Dr Susan Hopkins, Covid-19 strategic response director at Public Health England (PHE) said: ‘We are monitoring all of these variants extremely closely.
‘We have taken the decision to classify this as a variant of concern because the indications are that this VOC-21APR-02 is a more transmissible variant.’
Bolton has been revealed as the UK hotspot for the new Covid 19 strain detected in India which has been escalated to a ‘variant of concern’.
Urgent measures to contain the variant are in the works in the town including surge testing and a strengthened vaccination campaign urging people to get the jab.
Areas within the BL3 postcode in Bolton, Greater Manchester, registered a small number of cases of the variant, leading to widespread testing.
There are 520 confirmed cases of the strain in the country, up from 202 the previous week.
‘So that’s why we still need to be a bit cautious for a while yet. We’ve come a long way with this. The virus, although it’s now very low prevalence, hasn’t gone away.’
At a press conference in Downing Street this evening, Mr Johnson will say: ‘The data reflects what we already knew – we are not going to let this virus beat us.
‘The roadmap remains on track, our successful vaccination programme continues – more than two thirds of adults in the UK have now had the first vaccine – and we can now look forward to unlocking cautiously but irreversibly.
‘It’s because of the British public’s unwavering commitment that we are saving lives, protecting the NHS and controlling the virus.’
Meanwhile, health minister Nadine Dorries said the Government’s main concern was now about the importation and spread of concerning variants.
She warned that while the UK is ‘in the tail end of the pandemic’, ‘globally the world is still in the grips of this pandemic’.
Ms Dorries told BBC Breakfast: ‘Our objective is to nail that virus, to make sure that we are never, as a country, in the position we were in last year again, and that we move out of this cautiously and safely.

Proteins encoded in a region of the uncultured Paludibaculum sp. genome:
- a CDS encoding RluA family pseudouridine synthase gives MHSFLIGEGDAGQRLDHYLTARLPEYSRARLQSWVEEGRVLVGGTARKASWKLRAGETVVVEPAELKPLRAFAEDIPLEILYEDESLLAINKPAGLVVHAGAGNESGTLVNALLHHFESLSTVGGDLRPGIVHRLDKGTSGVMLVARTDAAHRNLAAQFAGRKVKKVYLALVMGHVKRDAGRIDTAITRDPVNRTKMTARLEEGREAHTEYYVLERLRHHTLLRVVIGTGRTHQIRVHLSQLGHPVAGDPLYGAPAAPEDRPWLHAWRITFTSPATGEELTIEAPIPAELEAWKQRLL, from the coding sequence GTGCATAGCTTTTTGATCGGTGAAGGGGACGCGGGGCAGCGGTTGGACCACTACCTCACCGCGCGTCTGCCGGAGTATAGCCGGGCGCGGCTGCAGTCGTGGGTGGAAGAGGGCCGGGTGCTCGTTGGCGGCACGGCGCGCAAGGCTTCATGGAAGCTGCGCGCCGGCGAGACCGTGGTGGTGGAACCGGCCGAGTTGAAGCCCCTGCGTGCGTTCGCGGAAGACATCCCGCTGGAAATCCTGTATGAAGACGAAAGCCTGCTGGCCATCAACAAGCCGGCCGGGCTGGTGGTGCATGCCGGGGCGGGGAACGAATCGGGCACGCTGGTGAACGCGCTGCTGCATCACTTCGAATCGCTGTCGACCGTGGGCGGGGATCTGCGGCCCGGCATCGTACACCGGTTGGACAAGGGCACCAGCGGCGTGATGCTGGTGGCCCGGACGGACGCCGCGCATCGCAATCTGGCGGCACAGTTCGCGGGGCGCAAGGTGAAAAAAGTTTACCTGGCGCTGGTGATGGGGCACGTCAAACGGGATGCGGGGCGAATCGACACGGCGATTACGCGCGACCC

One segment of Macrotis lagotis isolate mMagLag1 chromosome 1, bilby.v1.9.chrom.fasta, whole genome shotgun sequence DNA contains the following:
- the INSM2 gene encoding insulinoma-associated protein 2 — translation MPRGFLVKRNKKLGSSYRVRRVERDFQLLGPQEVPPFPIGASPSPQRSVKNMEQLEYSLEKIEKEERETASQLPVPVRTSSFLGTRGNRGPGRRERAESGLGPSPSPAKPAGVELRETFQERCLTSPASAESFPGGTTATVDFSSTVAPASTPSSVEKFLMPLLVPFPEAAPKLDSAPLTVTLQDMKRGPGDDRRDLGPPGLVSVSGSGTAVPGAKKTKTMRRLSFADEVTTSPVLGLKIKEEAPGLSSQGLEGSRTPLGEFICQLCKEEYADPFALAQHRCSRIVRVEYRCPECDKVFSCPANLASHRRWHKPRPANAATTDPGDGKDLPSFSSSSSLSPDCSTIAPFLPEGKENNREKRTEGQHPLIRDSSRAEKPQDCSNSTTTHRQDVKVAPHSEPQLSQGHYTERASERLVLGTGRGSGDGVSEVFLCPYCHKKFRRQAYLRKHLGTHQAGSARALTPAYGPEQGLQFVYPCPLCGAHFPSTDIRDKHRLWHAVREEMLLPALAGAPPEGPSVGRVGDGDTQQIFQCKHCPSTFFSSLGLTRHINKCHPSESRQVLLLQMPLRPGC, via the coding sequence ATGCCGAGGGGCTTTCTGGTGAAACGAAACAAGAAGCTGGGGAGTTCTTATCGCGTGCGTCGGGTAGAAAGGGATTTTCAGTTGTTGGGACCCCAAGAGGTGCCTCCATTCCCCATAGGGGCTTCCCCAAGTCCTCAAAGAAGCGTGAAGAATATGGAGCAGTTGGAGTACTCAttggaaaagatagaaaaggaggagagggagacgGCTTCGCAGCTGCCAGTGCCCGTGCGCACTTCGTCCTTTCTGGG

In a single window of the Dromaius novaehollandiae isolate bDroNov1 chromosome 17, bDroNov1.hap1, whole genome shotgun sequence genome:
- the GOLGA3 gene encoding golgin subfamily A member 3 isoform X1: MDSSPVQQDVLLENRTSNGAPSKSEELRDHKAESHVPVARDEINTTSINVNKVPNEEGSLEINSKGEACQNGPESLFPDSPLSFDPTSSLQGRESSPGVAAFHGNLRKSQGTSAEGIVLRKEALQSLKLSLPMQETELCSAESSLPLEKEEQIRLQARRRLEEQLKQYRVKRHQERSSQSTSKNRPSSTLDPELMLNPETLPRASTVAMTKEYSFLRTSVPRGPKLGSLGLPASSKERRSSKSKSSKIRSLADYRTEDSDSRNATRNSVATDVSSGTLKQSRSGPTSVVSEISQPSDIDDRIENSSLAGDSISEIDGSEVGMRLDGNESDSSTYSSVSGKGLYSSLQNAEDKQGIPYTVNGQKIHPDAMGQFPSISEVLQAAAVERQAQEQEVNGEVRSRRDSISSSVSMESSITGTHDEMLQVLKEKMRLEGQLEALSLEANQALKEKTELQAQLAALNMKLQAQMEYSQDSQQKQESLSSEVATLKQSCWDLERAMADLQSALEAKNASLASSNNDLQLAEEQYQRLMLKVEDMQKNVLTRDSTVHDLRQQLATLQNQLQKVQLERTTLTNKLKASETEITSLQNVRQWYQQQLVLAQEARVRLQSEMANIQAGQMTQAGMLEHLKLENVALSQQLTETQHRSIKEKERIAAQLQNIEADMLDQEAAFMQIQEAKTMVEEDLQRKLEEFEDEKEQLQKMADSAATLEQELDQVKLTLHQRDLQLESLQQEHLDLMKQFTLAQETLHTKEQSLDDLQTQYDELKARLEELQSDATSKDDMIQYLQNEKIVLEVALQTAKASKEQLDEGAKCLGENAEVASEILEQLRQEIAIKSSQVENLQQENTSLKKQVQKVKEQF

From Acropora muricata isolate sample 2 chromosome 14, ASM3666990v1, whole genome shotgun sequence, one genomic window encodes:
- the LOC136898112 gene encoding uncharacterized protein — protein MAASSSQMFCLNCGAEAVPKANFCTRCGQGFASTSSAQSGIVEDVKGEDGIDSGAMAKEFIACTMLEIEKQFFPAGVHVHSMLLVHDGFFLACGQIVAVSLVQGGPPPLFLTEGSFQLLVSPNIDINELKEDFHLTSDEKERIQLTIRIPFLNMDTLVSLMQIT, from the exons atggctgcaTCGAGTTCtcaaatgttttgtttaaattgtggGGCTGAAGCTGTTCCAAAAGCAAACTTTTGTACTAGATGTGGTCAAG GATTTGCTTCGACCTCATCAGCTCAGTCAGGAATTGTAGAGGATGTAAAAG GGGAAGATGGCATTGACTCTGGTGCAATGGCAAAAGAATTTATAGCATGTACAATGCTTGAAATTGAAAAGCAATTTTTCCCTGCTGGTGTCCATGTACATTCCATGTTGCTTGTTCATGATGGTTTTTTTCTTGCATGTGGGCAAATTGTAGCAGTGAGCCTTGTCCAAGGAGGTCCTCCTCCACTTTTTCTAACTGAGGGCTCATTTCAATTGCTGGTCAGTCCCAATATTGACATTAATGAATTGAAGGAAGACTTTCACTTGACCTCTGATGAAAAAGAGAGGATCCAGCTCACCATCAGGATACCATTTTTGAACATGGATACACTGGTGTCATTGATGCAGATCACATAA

‘We do have variants of concern on one hand, on the other hand we have the capacity to lateral flow twice test everybody in the UK, we have the capacity to surge test in localised areas where we see those variants of concern and where we know problems may be rising.
‘We have that in our armoury now which we never had before, but we still need to be cautious. We’re incredibly aware that everybody wants to get together, that people want to hug each other, that people want to entertain in their own homes.’
Almost 15million men and women in England now have ‘maximum protection’ against the virus, with two doses. Two in three adults – 29.6million – have had at least one dose.
The Government said it was on track to offer all adults a first dose by the end of July.
Infection rates are at the lowest level since September and hospital admissions continue to fall, or plateau in some areas, with levels similar to those seen in July last year.
Health Secretary Matt Hancock said of the jab success: ‘This milestone is yet more evidence of the huge national vaccination effort we are in the middle of.
‘I pay tribute to the huge team – NHS staff, councils and of course our wonderful volunteers who are working so hard to deliver vaccines in all parts of the United Kingdom.
‘The vaccine is our way out of this pandemic and tens of thousands of lives are being saved but the job is not yet done. I urge everyone, when the time comes, to get the jab.’
Professor Andrew Pollard, the chief investigator of the Oxford vaccine trial, said: ‘There is a future with no social distancing and no more masks, but from a global perspective we’re still a long way from that.
‘Here in the UK we’ve had remarkable success through the vaccine programme and that is getting closer to happening.’
Speaking on the BBC’s Andrew Marr Show yesterday, Cabinet Office minister Michael Gove said it was ‘the case that friendly contact, intimate contact, between friends and family is something we want to see restored’.